Essay on Holderness Coast - Case Study, 15 marks

Essay on Holderness Coast -  Case Study, 15 marks

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  • Created on: 02-01-11 18:25
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With reference to and area you have studied describe (how it is) and explain why coastal erosion
is taking place. (15 marks)
The Holderness Coast, Yorkshire is situated on the West coast of England and stretches over 50km
from Flamborough Head to Spurn Head. The combination of clay and geology and a high energy
environment has meant it has become one of the quickest eroding coastlines in Europe, 1.5m ­ 2m
per year.
The weather plays an important role in the rate of erosion. The winter storms produce stronger
waves and higher sea levels. This means the waves are more efficient and are simply much stronger
when it comes to eroding the coast; it has much more erosive power. In addition, the rain the storms
bring intensifies land-based processes. For example, the saturated clay cliffs suffer increased runoff
leading to slumping and other forms of mass movement.
Global warming can be linked to the previous point because it's created a rise in sea level and
increasing storminess. Areas like Spurn Head and the shoreline of the Humber Estuary are at great
risk in such conditions, from both coastal flooding and erosion.
The dominant waves of the coast are from the North East which is also the direction of the largest
fetch. Therefore, even without winter storms the waves are already powerful. The destructive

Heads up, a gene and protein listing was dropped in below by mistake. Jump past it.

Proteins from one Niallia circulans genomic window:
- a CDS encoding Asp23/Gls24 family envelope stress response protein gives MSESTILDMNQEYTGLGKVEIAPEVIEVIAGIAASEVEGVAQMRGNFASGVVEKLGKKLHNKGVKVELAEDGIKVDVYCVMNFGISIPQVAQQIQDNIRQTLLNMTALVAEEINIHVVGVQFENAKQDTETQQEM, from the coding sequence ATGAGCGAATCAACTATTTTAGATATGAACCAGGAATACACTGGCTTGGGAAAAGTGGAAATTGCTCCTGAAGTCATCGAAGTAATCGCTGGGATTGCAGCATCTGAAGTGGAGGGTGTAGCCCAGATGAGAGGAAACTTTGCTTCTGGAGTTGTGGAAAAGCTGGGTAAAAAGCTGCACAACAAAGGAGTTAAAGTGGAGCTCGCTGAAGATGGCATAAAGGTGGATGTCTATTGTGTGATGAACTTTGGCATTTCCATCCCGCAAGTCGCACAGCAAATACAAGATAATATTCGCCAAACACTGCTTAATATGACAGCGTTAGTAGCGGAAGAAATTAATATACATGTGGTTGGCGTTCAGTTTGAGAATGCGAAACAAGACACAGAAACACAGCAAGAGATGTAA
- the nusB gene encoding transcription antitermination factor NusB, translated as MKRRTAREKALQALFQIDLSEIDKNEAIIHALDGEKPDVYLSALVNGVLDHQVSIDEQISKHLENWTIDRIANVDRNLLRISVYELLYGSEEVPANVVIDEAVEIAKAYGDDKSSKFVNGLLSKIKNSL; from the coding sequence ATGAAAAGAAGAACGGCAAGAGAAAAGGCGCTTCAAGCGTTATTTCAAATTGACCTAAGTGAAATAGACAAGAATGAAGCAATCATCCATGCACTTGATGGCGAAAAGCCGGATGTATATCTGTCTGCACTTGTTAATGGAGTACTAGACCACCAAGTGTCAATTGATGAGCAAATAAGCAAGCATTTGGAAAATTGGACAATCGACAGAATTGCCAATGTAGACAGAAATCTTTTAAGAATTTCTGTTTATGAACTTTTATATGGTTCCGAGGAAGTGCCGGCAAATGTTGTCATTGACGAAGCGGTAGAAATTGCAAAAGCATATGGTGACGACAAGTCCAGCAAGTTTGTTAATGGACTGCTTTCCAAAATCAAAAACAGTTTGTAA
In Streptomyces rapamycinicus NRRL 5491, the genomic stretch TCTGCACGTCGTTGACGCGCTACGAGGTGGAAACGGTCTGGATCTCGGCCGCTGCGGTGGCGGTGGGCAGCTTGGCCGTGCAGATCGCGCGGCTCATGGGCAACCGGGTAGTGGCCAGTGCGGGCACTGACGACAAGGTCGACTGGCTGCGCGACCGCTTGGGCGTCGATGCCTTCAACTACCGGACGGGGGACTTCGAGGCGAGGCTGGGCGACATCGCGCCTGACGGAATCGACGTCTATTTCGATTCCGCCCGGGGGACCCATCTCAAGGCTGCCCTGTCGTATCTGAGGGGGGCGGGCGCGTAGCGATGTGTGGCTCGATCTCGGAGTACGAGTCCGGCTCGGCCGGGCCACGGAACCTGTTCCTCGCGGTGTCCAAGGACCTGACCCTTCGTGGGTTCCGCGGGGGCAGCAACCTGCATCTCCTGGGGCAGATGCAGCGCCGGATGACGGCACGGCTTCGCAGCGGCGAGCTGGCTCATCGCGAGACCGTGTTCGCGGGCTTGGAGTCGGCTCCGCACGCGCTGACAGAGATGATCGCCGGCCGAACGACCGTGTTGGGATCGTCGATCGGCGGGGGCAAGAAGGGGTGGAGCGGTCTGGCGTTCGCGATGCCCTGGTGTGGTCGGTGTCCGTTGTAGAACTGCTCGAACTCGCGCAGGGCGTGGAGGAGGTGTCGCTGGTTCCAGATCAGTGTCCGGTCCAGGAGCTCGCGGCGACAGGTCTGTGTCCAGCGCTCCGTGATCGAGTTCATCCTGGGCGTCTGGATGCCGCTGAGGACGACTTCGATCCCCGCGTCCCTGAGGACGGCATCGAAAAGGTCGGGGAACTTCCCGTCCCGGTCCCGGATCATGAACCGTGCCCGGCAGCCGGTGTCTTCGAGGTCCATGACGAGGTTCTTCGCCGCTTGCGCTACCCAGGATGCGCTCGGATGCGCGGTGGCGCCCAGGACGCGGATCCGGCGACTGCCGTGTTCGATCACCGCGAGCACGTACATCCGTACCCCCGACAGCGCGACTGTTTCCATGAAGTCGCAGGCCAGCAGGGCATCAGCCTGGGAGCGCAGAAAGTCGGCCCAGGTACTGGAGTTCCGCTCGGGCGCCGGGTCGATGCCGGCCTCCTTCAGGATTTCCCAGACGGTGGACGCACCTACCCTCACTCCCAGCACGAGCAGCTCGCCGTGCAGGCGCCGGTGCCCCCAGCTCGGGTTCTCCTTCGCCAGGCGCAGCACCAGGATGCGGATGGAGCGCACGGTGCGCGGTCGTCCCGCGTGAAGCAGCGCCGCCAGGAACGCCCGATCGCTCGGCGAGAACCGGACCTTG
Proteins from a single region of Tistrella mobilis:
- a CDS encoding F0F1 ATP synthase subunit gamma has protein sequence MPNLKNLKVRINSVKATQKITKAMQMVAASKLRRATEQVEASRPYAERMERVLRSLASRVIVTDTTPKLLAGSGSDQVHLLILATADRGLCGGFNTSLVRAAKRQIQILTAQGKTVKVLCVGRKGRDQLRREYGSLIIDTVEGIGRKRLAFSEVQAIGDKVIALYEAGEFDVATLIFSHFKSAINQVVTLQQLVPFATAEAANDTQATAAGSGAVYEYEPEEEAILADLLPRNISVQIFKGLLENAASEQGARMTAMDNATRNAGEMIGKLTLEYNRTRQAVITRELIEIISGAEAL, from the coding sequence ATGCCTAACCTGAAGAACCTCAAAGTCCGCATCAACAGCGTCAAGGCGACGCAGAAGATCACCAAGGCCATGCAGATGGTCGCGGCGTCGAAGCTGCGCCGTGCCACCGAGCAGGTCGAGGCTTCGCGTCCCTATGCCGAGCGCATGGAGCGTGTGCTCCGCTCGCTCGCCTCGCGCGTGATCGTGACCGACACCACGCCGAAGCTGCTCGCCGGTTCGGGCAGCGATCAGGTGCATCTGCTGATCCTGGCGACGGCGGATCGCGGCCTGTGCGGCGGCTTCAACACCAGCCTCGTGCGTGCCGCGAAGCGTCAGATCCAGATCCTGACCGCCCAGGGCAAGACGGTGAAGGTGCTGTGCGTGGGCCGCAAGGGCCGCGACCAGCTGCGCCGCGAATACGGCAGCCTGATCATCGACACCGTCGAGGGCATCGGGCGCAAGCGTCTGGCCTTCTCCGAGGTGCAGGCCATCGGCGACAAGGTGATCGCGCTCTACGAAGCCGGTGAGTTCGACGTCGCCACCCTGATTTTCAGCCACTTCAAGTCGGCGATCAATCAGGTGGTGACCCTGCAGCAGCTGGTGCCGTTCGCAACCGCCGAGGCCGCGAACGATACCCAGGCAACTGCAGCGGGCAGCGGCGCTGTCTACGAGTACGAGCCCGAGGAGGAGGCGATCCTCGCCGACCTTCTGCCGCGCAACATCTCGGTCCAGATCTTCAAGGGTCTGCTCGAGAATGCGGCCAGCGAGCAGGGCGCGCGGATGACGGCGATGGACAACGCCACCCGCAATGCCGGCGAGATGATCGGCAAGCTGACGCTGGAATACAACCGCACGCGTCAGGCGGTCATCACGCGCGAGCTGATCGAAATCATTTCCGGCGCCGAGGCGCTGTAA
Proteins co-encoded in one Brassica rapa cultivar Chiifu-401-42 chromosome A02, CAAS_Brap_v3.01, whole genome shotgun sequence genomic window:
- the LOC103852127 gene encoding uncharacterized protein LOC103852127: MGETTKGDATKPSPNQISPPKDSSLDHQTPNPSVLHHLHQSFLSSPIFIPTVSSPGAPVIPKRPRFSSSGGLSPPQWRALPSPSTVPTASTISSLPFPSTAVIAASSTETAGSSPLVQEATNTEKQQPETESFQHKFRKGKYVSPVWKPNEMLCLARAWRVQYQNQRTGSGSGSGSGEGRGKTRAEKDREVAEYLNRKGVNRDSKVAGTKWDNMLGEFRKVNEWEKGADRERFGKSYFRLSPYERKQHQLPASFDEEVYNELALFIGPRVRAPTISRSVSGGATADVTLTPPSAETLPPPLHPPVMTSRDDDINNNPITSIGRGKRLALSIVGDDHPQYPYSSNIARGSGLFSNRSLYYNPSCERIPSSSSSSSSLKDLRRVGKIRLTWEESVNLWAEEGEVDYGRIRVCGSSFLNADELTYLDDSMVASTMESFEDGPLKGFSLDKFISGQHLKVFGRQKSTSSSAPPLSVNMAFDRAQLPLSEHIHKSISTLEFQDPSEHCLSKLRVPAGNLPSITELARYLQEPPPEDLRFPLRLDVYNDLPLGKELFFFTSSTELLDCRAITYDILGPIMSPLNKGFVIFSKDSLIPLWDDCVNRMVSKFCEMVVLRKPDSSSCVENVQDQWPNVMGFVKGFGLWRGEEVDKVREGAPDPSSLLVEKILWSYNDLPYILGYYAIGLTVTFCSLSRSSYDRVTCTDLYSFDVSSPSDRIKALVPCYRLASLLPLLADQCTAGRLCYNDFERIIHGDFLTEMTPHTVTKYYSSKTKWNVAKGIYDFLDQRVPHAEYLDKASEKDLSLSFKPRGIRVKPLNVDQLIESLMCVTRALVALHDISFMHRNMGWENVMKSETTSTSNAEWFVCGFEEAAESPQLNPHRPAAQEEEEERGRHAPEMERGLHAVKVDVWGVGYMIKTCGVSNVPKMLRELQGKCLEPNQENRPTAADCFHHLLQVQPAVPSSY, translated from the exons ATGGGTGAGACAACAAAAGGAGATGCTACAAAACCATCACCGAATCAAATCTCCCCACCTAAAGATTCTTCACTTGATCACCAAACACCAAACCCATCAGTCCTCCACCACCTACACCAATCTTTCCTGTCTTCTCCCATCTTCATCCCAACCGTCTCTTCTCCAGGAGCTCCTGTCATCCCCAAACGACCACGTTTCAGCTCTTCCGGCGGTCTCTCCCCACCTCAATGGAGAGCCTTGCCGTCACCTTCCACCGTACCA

waves erode the beaches and attack the foot of the cliffs, removing the clay in suspension. It is
estimated that LSD carries half a million tonnes of sediment southwards each year in suspension.
There is therefore little material left to form beaches and protect he cliffs from winter storms and
high tides. At particular places along this coast strong rip currents may excavate "ords" or deep
hollows, which can lead to catastrophic rates of cliff erosion. At places like Great Cowden erosion
rates have been over 10 metres per year.
The Holderness cliffs are made of boulder clay which is a soft rock. The waves and other factors
therefore find it easy to erode away the cliff. Mapleton is a good example of this very quick erosion.
Humans have also interfered with the coastline which has had negative effects. Groynes were
created at Hornsea, Mappleton and Withersea meant that sediment was being prevented from
building beaches elsewhere. Therefore at places like Great Cowden rapid erosion took place to a
starvation of sediment.


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